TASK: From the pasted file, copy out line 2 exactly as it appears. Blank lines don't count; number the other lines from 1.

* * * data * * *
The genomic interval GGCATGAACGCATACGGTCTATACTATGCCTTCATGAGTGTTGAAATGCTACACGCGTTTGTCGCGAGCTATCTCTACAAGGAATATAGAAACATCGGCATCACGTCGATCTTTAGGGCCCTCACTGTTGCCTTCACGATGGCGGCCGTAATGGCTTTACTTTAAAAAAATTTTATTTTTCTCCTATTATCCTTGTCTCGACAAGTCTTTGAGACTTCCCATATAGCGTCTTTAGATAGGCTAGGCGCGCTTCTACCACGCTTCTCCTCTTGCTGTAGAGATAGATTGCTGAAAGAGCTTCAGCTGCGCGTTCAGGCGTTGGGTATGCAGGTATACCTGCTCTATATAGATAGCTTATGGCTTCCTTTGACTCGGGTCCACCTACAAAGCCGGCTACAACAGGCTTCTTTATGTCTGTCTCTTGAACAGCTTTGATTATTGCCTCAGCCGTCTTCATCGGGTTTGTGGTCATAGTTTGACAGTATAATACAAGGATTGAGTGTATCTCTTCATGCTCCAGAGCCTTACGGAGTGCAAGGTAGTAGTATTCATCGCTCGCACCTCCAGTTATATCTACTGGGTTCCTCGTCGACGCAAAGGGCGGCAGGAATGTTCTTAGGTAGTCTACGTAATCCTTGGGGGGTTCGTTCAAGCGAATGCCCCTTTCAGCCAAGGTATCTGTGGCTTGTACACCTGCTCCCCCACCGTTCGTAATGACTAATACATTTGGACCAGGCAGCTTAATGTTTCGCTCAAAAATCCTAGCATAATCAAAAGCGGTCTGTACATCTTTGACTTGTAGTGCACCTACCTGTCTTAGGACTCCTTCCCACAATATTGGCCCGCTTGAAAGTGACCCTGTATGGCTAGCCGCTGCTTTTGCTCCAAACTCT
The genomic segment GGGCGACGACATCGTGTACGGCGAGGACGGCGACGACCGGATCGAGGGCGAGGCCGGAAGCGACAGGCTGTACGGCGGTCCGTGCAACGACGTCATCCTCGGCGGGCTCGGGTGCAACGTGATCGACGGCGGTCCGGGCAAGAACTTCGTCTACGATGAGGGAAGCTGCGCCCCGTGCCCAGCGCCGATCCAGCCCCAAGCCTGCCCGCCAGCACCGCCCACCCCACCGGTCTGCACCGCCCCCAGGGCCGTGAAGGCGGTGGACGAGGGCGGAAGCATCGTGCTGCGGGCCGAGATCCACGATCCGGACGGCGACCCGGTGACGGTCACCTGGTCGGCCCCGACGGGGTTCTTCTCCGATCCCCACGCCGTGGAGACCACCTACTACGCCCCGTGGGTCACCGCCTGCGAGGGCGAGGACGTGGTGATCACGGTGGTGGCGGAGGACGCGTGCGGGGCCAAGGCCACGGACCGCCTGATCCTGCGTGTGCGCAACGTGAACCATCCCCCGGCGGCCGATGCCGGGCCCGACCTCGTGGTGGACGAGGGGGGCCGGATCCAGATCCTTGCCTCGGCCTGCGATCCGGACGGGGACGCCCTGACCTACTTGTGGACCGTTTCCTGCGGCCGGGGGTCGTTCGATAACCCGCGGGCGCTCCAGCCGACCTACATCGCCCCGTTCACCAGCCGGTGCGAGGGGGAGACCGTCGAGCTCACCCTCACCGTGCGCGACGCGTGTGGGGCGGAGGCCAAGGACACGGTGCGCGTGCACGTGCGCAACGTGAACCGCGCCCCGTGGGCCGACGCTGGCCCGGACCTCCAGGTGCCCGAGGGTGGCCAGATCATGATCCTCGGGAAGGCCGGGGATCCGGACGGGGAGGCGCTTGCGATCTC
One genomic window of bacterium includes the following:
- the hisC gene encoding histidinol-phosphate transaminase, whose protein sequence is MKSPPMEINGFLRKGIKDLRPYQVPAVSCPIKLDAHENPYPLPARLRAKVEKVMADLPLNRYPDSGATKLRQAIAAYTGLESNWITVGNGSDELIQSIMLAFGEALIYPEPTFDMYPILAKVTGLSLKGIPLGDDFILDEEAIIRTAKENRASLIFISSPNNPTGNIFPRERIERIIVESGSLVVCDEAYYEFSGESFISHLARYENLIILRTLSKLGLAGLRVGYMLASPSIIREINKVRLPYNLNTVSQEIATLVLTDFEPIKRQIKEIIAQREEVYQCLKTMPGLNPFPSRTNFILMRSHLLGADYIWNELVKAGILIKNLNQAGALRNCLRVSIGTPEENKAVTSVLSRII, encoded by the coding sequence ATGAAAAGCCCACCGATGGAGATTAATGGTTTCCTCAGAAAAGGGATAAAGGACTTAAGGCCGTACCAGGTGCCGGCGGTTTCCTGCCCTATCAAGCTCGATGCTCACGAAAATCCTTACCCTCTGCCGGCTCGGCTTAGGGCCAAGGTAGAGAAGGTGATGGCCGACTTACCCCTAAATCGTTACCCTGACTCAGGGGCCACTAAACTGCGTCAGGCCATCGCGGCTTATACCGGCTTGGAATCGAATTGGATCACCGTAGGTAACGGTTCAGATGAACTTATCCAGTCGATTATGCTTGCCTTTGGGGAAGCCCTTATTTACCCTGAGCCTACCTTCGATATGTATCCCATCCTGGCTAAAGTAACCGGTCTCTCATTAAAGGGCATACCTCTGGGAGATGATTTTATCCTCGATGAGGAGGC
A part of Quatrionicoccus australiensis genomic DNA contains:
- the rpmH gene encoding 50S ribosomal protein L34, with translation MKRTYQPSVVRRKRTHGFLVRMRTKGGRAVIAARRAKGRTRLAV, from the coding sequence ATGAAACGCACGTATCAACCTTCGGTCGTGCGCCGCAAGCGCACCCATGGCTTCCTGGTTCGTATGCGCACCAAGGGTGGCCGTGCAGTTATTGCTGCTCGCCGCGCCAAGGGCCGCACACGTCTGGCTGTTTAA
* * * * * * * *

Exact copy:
The genomic segment GGGCGACGACATCGTGTACGGCGAGGACGGCGACGACCGGATCGAGGGCGAGGCCGGAAGCGACAGGCTGTACGGCGGTCCGTGCAACGACGTCATCCTCGGCGGGCTCGGGTGCAACGTGATCGACGGCGGTCCGGGCAAGAACTTCGTCTACGATGAGGGAAGCTGCGCCCCGTGCCCAGCGCCGATCCAGCCCCAAGCCTGCCCGCCAGCACCGCCCACCCCACCGGTCTGCACCGCCCCCAGGGCCGTGAAGGCGGTGGACGAGGGCGGAAGCATCGTGCTGCGGGCCGAGATCCACGATCCGGACGGCGACCCGGTGACGGTCACCTGGTCGGCCCCGACGGGGTTCTTCTCCGATCCCCACGCCGTGGAGACCACCTACTACGCCCCGTGGGTCACCGCCTGCGAGGGCGAGGACGTGGTGATCACGGTGGTGGCGGAGGACGCGTGCGGGGCCAAGGCCACGGACCGCCTGATCCTGCGTGTGCGCAACGTGAACCATCCCCCGGCGGCCGATGCCGGGCCCGACCTCGTGGTGGACGAGGGGGGCCGGATCCAGATCCTTGCCTCGGCCTGCGATCCGGACGGGGACGCCCTGACCTACTTGTGGACCGTTTCCTGCGGCCGGGGGTCGTTCGATAACCCGCGGGCGCTCCAGCCGACCTACATCGCCCCGTTCACCAGCCGGTGCGAGGGGGAGACCGTCGAGCTCACCCTCACCGTGCGCGACGCGTGTGGGGCGGAGGCCAAGGACACGGTGCGCGTGCACGTGCGCAACGTGAACCGCGCCCCGTGGGCCGACGCTGGCCCGGACCTCCAGGTGCCCGAGGGTGGCCAGATCATGATCCTCGGGAAGGCCGGGGATCCGGACGGGGAGGCGCTTGCGATCTC